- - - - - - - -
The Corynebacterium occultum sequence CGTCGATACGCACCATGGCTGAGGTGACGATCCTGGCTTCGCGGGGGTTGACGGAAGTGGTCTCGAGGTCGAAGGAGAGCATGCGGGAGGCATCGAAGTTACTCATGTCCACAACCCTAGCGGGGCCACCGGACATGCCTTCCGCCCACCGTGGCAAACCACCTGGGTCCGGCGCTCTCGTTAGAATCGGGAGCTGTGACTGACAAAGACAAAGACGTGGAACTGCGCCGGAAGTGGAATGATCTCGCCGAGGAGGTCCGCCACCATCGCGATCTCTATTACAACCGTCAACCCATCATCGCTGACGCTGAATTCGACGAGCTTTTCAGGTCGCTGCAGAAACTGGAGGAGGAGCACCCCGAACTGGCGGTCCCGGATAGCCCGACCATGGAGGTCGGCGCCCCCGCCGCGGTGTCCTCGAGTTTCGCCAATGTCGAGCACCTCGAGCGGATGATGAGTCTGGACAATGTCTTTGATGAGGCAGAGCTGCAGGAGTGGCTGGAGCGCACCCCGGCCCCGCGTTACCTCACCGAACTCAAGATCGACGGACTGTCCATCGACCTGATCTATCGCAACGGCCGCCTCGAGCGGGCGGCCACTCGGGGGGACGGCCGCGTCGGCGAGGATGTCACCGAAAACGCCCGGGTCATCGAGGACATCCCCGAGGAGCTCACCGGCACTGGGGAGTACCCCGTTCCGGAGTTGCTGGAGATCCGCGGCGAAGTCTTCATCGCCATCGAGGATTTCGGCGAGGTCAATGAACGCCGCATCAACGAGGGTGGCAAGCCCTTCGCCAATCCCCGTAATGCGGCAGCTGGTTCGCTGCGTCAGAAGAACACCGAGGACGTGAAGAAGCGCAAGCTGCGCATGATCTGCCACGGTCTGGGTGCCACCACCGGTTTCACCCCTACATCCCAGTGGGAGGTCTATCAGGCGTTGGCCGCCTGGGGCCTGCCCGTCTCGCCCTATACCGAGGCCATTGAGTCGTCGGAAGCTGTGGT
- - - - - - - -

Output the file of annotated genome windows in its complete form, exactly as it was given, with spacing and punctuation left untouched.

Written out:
The Corynebacterium occultum sequence CGTCGATACGCACCATGGCTGAGGTGACGATCCTGGCTTCGCGGGGGTTGACGGAAGTGGTCTCGAGGTCGAAGGAGAGCATGCGGGAGGCATCGAAGTTACTCATGTCCACAACCCTAGCGGGGCCACCGGACATGCCTTCCGCCCACCGTGGCAAACCACCTGGGTCCGGCGCTCTCGTTAGAATCGGGAGCTGTGACTGACAAAGACAAAGACGTGGAACTGCGCCGGAAGTGGAATGATCTCGCCGAGGAGGTCCGCCACCATCGCGATCTCTATTACAACCGTCAACCCATCATCGCTGACGCTGAATTCGACGAGCTTTTCAGGTCGCTGCAGAAACTGGAGGAGGAGCACCCCGAACTGGCGGTCCCGGATAGCCCGACCATGGAGGTCGGCGCCCCCGCCGCGGTGTCCTCGAGTTTCGCCAATGTCGAGCACCTCGAGCGGATGATGAGTCTGGACAATGTCTTTGATGAGGCAGAGCTGCAGGAGTGGCTGGAGCGCACCCCGGCCCCGCGTTACCTCACCGAACTCAAGATCGACGGACTGTCCATCGACCTGATCTATCGCAACGGCCGCCTCGAGCGGGCGGCCACTCGGGGGGACGGCCGCGTCGGCGAGGATGTCACCGAAAACGCCCGGGTCATCGAGGACATCCCCGAGGAGCTCACCGGCACTGGGGAGTACCCCGTTCCGGAGTTGCTGGAGATCCGCGGCGAAGTCTTCATCGCCATCGAGGATTTCGGCGAGGTCAATGAACGCCGCATCAACGAGGGTGGCAAGCCCTTCGCCAATCCCCGTAATGCGGCAGCTGGTTCGCTGCGTCAGAAGAACACCGAGGACGTGAAGAAGCGCAAGCTGCGCATGATCTGCCACGGTCTGGGTGCCACCACCGGTTTCACCCCTACATCCCAGTGGGAGGTCTATCAGGCGTTGGCCGCCTGGGGCCTGCCCGTCTCGCCCTATACCGAGGCCATTGAGTCGTCGGAAGCTGTGGT